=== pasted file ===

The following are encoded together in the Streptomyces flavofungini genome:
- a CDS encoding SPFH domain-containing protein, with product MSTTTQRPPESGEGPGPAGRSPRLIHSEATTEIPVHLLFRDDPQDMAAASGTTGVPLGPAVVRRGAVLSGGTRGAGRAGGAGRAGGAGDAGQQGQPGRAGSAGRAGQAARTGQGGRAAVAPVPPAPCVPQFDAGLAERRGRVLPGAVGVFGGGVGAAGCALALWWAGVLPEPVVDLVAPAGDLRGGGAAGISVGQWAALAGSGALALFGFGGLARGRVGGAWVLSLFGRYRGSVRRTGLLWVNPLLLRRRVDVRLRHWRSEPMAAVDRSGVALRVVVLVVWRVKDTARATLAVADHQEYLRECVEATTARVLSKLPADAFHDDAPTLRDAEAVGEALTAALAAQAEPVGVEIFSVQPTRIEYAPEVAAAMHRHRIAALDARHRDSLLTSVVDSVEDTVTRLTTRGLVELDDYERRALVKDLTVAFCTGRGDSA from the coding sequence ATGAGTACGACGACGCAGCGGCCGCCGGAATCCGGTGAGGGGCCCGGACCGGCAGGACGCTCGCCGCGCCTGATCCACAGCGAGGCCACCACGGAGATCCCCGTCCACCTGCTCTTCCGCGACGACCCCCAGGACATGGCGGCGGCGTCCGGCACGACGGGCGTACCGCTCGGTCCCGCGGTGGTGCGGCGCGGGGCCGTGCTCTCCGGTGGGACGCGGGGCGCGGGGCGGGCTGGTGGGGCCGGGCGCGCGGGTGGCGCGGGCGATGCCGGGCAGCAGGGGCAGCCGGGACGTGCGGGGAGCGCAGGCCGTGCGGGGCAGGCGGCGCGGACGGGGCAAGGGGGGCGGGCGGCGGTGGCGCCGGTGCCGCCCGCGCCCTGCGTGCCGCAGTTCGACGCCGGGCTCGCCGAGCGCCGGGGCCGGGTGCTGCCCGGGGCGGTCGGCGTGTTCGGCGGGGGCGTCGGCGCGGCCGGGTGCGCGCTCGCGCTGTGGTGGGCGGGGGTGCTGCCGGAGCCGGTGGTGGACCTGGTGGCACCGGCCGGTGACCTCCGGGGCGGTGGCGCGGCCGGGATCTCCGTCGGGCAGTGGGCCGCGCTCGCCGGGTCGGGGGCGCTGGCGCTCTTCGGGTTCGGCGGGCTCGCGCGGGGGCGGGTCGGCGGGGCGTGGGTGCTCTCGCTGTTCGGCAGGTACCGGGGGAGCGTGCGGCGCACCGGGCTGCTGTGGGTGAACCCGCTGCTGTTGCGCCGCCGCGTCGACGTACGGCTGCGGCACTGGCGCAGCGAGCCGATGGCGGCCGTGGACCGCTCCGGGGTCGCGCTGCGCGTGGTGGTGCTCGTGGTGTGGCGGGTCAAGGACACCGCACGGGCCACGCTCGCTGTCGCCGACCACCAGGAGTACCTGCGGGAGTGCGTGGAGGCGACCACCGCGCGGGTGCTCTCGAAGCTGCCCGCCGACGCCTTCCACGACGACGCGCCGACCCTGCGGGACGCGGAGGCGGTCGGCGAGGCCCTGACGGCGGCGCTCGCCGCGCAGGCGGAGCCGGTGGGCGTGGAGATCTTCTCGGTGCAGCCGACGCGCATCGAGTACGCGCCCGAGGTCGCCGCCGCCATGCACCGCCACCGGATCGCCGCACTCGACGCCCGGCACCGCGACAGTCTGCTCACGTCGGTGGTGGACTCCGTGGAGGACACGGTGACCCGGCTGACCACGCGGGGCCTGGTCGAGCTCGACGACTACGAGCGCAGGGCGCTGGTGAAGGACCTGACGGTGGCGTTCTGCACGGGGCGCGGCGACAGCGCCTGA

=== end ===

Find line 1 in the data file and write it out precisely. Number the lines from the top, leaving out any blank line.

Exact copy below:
The following are encoded together in the Streptomyces flavofungini genome: